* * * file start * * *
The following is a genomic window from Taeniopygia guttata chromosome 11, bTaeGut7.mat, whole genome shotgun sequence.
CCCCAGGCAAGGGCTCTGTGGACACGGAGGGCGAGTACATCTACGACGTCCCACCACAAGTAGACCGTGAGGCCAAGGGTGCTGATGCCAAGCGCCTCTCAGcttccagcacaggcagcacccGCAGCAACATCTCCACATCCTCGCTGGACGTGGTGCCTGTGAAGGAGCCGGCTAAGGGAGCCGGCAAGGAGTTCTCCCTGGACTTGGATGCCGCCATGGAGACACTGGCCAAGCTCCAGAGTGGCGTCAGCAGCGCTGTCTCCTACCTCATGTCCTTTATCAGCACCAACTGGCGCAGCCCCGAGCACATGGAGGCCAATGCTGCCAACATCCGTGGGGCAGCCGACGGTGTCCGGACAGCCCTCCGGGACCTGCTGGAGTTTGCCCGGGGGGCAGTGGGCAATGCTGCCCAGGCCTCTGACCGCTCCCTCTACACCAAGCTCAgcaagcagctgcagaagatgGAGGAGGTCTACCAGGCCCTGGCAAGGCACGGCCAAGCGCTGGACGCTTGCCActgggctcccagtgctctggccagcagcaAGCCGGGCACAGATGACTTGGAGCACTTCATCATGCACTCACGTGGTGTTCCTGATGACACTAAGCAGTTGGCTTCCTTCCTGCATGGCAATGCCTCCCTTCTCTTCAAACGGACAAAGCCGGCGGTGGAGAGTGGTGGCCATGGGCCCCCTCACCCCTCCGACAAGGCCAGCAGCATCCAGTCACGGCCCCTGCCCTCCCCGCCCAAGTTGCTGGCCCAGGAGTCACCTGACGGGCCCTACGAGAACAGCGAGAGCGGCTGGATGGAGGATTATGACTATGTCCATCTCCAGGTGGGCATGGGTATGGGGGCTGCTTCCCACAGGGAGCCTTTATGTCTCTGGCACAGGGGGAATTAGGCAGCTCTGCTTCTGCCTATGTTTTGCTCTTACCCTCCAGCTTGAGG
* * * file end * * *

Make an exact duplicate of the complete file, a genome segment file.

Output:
The following is a genomic window from Taeniopygia guttata chromosome 11, bTaeGut7.mat, whole genome shotgun sequence.
CCCCAGGCAAGGGCTCTGTGGACACGGAGGGCGAGTACATCTACGACGTCCCACCACAAGTAGACCGTGAGGCCAAGGGTGCTGATGCCAAGCGCCTCTCAGcttccagcacaggcagcacccGCAGCAACATCTCCACATCCTCGCTGGACGTGGTGCCTGTGAAGGAGCCGGCTAAGGGAGCCGGCAAGGAGTTCTCCCTGGACTTGGATGCCGCCATGGAGACACTGGCCAAGCTCCAGAGTGGCGTCAGCAGCGCTGTCTCCTACCTCATGTCCTTTATCAGCACCAACTGGCGCAGCCCCGAGCACATGGAGGCCAATGCTGCCAACATCCGTGGGGCAGCCGACGGTGTCCGGACAGCCCTCCGGGACCTGCTGGAGTTTGCCCGGGGGGCAGTGGGCAATGCTGCCCAGGCCTCTGACCGCTCCCTCTACACCAAGCTCAgcaagcagctgcagaagatgGAGGAGGTCTACCAGGCCCTGGCAAGGCACGGCCAAGCGCTGGACGCTTGCCActgggctcccagtgctctggccagcagcaAGCCGGGCACAGATGACTTGGAGCACTTCATCATGCACTCACGTGGTGTTCCTGATGACACTAAGCAGTTGGCTTCCTTCCTGCATGGCAATGCCTCCCTTCTCTTCAAACGGACAAAGCCGGCGGTGGAGAGTGGTGGCCATGGGCCCCCTCACCCCTCCGACAAGGCCAGCAGCATCCAGTCACGGCCCCTGCCCTCCCCGCCCAAGTTGCTGGCCCAGGAGTCACCTGACGGGCCCTACGAGAACAGCGAGAGCGGCTGGATGGAGGATTATGACTATGTCCATCTCCAGGTGGGCATGGGTATGGGGGCTGCTTCCCACAGGGAGCCTTTATGTCTCTGGCACAGGGGGAATTAGGCAGCTCTGCTTCTGCCTATGTTTTGCTCTTACCCTCCAGCTTGAGG